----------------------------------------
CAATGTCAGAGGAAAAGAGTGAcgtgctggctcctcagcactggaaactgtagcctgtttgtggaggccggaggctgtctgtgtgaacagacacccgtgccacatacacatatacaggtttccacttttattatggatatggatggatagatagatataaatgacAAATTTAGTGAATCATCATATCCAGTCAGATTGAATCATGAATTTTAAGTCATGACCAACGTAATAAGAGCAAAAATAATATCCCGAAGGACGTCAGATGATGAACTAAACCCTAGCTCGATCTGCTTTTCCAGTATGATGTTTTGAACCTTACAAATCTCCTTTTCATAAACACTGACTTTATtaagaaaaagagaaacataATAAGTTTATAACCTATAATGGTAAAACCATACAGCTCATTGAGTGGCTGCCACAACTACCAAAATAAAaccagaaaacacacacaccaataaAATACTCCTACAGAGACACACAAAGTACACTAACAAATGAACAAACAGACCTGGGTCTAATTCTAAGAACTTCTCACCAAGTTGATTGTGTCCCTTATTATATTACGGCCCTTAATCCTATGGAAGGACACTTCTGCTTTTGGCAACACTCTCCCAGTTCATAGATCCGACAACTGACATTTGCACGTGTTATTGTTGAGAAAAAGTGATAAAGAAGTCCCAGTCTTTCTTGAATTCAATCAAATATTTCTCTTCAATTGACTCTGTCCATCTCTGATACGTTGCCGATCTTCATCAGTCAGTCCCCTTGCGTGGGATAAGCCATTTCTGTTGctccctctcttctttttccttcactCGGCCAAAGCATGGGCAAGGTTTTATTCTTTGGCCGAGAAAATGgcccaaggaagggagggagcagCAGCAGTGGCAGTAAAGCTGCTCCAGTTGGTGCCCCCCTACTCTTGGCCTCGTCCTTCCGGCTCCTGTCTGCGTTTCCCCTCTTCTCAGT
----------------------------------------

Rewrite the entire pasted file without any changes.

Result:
CAATGTCAGAGGAAAAGAGTGAcgtgctggctcctcagcactggaaactgtagcctgtttgtggaggccggaggctgtctgtgtgaacagacacccgtgccacatacacatatacaggtttccacttttattatggatatggatggatagatagatataaatgacAAATTTAGTGAATCATCATATCCAGTCAGATTGAATCATGAATTTTAAGTCATGACCAACGTAATAAGAGCAAAAATAATATCCCGAAGGACGTCAGATGATGAACTAAACCCTAGCTCGATCTGCTTTTCCAGTATGATGTTTTGAACCTTACAAATCTCCTTTTCATAAACACTGACTTTATtaagaaaaagagaaacataATAAGTTTATAACCTATAATGGTAAAACCATACAGCTCATTGAGTGGCTGCCACAACTACCAAAATAAAaccagaaaacacacacaccaataaAATACTCCTACAGAGACACACAAAGTACACTAACAAATGAACAAACAGACCTGGGTCTAATTCTAAGAACTTCTCACCAAGTTGATTGTGTCCCTTATTATATTACGGCCCTTAATCCTATGGAAGGACACTTCTGCTTTTGGCAACACTCTCCCAGTTCATAGATCCGACAACTGACATTTGCACGTGTTATTGTTGAGAAAAAGTGATAAAGAAGTCCCAGTCTTTCTTGAATTCAATCAAATATTTCTCTTCAATTGACTCTGTCCATCTCTGATACGTTGCCGATCTTCATCAGTCAGTCCCCTTGCGTGGGATAAGCCATTTCTGTTGctccctctcttctttttccttcactCGGCCAAAGCATGGGCAAGGTTTTATTCTTTGGCCGAGAAAATGgcccaaggaagggagggagcagCAGCAGTGGCAGTAAAGCTGCTCCAGTTGGTGCCCCCCTACTCTTGGCCTCGTCCTTCCGGCTCCTGTCTGCGTTTCCCCTCTTCTCAGT